Growing Animal Feed:
For Self-Sufficiency Grow
Your Own Livestock Food

Growing animal feed, also known as fodder, is a great way to cut down on the cost of feeding animals like cattle, goats, sheep, horses, and chickens. While you may not be able to grow everything your animals need, you can at least grow part of it. When it comes to smaller animals like chickens and rabbits you might be able to grow everything they need.

The Need for Feed


With the ever increasing demand for food animals, there are just not enough open pastures available to raise them on and farmers in increasing numbers are turning to raising animals like cattle indoors. The government is offering substantial subsidies to farmers who are growing animal feed, particularly corn and soy beans. When cattle are fed protein grains they are able to reach market weight faster and that shortens the cycle from birth to the dinner table and puts money in farmer’s pockets in a shorter time.

A Variety of Options

When it comes to growing animal feed there are a number of different things to choose from. Here are a few choices available:

  • Sunflowers: Once grown you can feed the heads to your chickens and rabbits.
  • Field Peas: Peas can be used to feed chickens and it can be used as a cover crop to discourage pests, control weeds, and to prevent soil erosion.
  • Mustard: The tender young greens from the plant are good for pigs and chickens and people in Asia, North Africa, and Europe have been eating them for thousands of years.
  • Squash: A variety of squash work here. You can grow Yellow Crookneck, Black Beauty, and the Long Island Cheese pumpkin. Squash is great for chickens and pigs.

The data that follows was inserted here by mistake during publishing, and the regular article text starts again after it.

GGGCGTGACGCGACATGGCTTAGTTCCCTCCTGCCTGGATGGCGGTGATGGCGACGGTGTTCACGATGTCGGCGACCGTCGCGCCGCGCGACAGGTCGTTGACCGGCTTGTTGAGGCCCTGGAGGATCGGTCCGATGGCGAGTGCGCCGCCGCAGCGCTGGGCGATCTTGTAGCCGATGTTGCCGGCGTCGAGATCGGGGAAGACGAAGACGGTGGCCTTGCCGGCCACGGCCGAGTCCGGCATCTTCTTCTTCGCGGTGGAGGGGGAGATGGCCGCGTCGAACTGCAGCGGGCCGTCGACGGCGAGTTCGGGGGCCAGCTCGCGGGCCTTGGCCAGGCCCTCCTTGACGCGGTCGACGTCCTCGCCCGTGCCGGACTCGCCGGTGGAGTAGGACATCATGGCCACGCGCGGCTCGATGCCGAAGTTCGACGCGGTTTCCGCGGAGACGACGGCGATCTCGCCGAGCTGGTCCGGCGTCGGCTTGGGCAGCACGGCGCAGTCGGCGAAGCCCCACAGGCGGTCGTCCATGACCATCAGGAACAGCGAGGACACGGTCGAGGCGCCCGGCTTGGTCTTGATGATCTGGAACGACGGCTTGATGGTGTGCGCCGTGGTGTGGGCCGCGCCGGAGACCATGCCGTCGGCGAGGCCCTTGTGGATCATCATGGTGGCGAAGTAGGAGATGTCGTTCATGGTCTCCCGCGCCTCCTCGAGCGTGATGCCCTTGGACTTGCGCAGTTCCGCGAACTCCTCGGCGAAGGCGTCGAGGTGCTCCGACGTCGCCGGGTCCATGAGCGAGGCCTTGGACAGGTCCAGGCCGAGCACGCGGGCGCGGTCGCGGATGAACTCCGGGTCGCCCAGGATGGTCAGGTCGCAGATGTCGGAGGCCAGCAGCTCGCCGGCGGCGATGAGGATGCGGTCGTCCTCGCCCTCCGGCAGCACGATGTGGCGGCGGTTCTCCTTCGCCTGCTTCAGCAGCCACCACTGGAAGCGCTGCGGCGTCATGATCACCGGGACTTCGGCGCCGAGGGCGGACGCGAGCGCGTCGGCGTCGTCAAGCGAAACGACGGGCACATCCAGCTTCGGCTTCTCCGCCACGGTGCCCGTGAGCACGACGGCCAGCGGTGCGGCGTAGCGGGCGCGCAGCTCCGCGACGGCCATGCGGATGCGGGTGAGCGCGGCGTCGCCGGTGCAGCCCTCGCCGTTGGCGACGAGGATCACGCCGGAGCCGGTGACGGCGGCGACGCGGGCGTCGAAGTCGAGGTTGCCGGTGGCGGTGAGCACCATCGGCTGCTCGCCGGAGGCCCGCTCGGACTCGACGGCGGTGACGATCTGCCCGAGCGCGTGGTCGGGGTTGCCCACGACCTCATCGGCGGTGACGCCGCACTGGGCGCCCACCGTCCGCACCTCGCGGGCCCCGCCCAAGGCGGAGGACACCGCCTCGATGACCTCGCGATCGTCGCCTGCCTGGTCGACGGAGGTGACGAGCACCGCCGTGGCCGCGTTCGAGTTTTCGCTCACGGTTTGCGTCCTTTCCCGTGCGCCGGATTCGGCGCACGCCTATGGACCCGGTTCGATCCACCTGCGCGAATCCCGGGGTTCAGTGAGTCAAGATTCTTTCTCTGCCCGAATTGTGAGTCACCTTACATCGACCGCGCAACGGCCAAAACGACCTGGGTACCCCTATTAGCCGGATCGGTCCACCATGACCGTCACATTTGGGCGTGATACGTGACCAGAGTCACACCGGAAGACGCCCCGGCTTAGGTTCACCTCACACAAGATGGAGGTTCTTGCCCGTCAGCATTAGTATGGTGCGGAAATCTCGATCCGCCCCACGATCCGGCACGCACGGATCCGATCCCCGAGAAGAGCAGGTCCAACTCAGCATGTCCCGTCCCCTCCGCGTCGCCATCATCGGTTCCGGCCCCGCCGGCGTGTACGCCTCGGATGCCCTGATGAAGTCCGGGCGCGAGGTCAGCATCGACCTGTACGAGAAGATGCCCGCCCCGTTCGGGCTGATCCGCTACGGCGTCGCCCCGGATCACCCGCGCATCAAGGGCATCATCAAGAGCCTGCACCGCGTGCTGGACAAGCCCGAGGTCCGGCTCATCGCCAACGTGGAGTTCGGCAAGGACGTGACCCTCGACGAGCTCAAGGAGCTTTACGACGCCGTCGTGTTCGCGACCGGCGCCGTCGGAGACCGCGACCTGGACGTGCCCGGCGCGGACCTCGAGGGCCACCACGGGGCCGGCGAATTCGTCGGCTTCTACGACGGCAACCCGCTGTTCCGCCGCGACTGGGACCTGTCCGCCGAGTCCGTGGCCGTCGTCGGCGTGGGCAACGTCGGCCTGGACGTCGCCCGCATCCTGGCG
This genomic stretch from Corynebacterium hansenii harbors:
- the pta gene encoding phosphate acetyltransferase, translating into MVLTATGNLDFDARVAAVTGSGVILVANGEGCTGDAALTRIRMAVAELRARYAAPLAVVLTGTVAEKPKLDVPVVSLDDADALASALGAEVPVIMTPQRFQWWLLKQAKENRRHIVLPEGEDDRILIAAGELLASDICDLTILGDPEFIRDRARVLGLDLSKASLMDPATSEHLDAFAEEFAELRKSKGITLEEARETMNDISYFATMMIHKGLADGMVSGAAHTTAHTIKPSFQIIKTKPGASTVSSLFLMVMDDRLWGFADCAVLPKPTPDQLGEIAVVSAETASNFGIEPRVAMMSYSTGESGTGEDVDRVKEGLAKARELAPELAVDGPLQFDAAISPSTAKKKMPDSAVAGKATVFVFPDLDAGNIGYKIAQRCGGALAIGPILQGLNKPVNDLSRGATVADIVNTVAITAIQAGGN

• Reid’s Yellow Dent (field corn): Great for chickens and pigs, field corn is often eaten by people as well and can be almost as sweet as sweet corn.
  • Sorghum: Sorghum should be grown and fed to your livestock along with corn, oats, barely, soybeans, and other grains.
  • Soybeans: Most commercial feed is made from corn and soybeans so it’s a good idea to mix in other grains for a better balanced diet.
  • Barley: Along with rye these grains are the first to ripen early summer. Later on you can feed your cattle with other grains that ripen in the fall. 
  • Oats: Along with wheat ripen in the fall.

Growing Animal Feed Hydroponically

For years people have grown vegetables hydroponically and had great success. Now some farmers in the US and Australia are growing fodder (animal feed) hydroponically. Grain that is sprouted this way is suitable for cattle, sheep, horses, goats, chickens, and lamas. You can grow your own feed this way year round, regardless of the weather, for as little as 11 cents per kg. Growing animal fodder hydroponically is the perfect solution for farmers who have limited space, drought, and shortening growing seasons. 

Growing in Dry Conditions

They say necessity is the mother of invention and it is no different when it comes to growing animal feed. When land isn’t an issue and there’s plenty of money and water to go around people don’t think about alternative ways to feed their livestock. Every time there is a drought though, farmers begin thinking about different ways to grow feed. Growing hydroponically is the perfect solution for drought as well. 

With hydroponics, plants are grown in a very small amount of water in a greenhouse. Feed grown in greenhouses is far more nutritious. After 7 to 10 days a young plant is ready for feeding and is more nutritious due to its age. The same plants in the pasture are much older and therefore not as good for the animals. With hydroponics, the grass is always fed when it’s at its nutritional prime.

Return from Growing Animal Feed to Backyard Farming

Enjoy this page? Please pay it forward. Here's how...

Would you prefer to share this page with others by linking to it?

  1. Click on the HTML link code below.
  2. Copy and paste it, adding a note of your own, into your blog, a Web page, forums, a blog comment, your Facebook account, or anywhere that someone would find this page valuable.

Print This Page

New! Comments

Have your say about what you just read! Leave me a comment in the box below. Webutation